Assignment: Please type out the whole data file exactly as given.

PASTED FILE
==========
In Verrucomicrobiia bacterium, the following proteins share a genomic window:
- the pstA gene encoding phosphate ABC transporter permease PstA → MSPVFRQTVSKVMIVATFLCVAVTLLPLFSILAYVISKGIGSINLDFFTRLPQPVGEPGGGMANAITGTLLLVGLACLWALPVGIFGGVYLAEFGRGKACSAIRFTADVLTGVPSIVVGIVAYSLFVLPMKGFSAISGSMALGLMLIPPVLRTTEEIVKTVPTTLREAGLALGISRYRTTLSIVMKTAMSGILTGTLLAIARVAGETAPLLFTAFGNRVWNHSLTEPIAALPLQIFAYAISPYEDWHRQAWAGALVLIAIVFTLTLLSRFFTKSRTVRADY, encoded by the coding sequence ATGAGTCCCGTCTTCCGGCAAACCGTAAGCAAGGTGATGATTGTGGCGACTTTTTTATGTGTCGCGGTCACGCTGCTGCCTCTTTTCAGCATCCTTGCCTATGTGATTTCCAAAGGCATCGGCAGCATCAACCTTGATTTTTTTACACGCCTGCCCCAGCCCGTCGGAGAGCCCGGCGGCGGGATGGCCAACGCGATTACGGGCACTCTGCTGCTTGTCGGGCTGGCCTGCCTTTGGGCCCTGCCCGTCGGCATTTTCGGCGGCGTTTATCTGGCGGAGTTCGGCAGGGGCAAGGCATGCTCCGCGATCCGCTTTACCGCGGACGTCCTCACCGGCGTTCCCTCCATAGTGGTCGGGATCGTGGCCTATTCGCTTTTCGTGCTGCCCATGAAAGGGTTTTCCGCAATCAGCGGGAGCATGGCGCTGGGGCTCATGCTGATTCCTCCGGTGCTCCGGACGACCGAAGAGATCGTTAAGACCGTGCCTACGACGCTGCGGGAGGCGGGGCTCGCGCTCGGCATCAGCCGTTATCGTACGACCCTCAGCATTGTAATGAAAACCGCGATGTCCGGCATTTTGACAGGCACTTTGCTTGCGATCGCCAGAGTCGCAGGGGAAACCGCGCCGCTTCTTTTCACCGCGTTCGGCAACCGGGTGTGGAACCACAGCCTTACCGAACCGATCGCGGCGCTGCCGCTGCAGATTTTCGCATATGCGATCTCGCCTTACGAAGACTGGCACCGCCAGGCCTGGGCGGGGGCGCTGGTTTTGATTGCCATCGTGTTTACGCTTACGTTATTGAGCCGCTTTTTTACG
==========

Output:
In Verrucomicrobiia bacterium, the following proteins share a genomic window:
- the pstA gene encoding phosphate ABC transporter permease PstA → MSPVFRQTVSKVMIVATFLCVAVTLLPLFSILAYVISKGIGSINLDFFTRLPQPVGEPGGGMANAITGTLLLVGLACLWALPVGIFGGVYLAEFGRGKACSAIRFTADVLTGVPSIVVGIVAYSLFVLPMKGFSAISGSMALGLMLIPPVLRTTEEIVKTVPTTLREAGLALGISRYRTTLSIVMKTAMSGILTGTLLAIARVAGETAPLLFTAFGNRVWNHSLTEPIAALPLQIFAYAISPYEDWHRQAWAGALVLIAIVFTLTLLSRFFTKSRTVRADY, encoded by the coding sequence ATGAGTCCCGTCTTCCGGCAAACCGTAAGCAAGGTGATGATTGTGGCGACTTTTTTATGTGTCGCGGTCACGCTGCTGCCTCTTTTCAGCATCCTTGCCTATGTGATTTCCAAAGGCATCGGCAGCATCAACCTTGATTTTTTTACACGCCTGCCCCAGCCCGTCGGAGAGCCCGGCGGCGGGATGGCCAACGCGATTACGGGCACTCTGCTGCTTGTCGGGCTGGCCTGCCTTTGGGCCCTGCCCGTCGGCATTTTCGGCGGCGTTTATCTGGCGGAGTTCGGCAGGGGCAAGGCATGCTCCGCGATCCGCTTTACCGCGGACGTCCTCACCGGCGTTCCCTCCATAGTGGTCGGGATCGTGGCCTATTCGCTTTTCGTGCTGCCCATGAAAGGGTTTTCCGCAATCAGCGGGAGCATGGCGCTGGGGCTCATGCTGATTCCTCCGGTGCTCCGGACGACCGAAGAGATCGTTAAGACCGTGCCTACGACGCTGCGGGAGGCGGGGCTCGCGCTCGGCATCAGCCGTTATCGTACGACCCTCAGCATTGTAATGAAAACCGCGATGTCCGGCATTTTGACAGGCACTTTGCTTGCGATCGCCAGAGTCGCAGGGGAAACCGCGCCGCTTCTTTTCACCGCGTTCGGCAACCGGGTGTGGAACCACAGCCTTACCGAACCGATCGCGGCGCTGCCGCTGCAGATTTTCGCATATGCGATCTCGCCTTACGAAGACTGGCACCGCCAGGCCTGGGCGGGGGCGCTGGTTTTGATTGCCATCGTGTTTACGCTTACGTTATTGAGCCGCTTTTTTACG